Identifying the underground cavities in inhabited areas is an important issue for BRGM. In this video, discover the mysteries of the underground galleries of Orléans.
28 January 2022

What’s going on under our feet, under the centre of Orléans?

At a depth of around ten metres, in the bowels of the earth beneath the city of Orléans, numerous galleries have been dug by people since the 11th century. What can be found there? Are there any risks? We explain everything.


Coming soon.

In Orléans, as in many cities between the 10th  and the early 20th century, many galleries were dug to extract stone for the construction of buildings.

After being mined for stone, several of them were put to other uses. For example, from the 19th to the middle of the 20th century, the Orléans quarries were used to grow Belgian endive because of the ideal growing conditions (darkness, temperature and constant humidity).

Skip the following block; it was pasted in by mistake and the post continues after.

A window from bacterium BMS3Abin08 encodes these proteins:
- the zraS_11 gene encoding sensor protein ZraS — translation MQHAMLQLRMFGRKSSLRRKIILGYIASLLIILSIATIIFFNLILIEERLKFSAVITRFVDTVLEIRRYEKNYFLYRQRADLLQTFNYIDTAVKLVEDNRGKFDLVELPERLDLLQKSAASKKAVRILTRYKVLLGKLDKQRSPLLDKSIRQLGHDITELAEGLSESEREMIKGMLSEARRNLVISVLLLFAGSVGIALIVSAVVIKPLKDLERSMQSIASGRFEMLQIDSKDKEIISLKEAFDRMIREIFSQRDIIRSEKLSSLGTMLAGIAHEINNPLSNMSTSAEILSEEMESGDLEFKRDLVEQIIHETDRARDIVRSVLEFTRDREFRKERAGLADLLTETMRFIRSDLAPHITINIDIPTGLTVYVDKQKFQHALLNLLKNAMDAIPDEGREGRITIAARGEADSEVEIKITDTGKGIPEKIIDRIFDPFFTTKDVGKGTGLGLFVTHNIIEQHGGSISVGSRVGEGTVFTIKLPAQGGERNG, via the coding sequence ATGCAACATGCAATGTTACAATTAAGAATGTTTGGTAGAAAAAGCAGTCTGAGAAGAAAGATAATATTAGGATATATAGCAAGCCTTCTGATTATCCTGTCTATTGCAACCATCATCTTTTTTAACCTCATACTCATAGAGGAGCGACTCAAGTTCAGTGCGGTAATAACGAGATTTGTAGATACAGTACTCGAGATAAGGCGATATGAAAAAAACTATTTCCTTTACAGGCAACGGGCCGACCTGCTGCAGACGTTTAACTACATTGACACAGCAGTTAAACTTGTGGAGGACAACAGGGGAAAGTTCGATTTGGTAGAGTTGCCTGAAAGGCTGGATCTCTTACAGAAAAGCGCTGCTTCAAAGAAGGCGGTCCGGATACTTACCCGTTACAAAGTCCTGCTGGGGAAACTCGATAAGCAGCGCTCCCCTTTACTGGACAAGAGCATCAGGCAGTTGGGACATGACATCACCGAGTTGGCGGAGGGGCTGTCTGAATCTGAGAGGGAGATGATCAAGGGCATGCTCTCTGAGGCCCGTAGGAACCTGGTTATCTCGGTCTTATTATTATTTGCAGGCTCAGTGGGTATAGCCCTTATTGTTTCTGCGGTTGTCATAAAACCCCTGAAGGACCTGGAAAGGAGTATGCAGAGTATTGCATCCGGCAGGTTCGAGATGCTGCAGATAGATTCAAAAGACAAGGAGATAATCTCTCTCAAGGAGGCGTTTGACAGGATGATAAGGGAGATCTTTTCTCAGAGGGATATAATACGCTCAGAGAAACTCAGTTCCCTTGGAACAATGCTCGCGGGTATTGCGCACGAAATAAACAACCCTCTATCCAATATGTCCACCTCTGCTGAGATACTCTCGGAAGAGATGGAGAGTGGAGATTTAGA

The underground quarries of Orléans also played a role during the 2nd World War. To protect the inhabitants from bombing, the city’s cellars and quarries were hastily fitted out to accommodate up to several hundred people.

Over time, many of the city's former quarries have been abandoned and roots and water infiltration increase the risk of collapse. These situations are a serious threat to public safety, especially when they occur in city centres.

BRGM’s role

One of BRGM’s tasks is to find and inspect these cavities to prevent collapses. Using new technologies, our specialists can detect cavities from the ground surface or scan them in 3D to determine their size and the position of unstable areas in relation to buildings on the surface.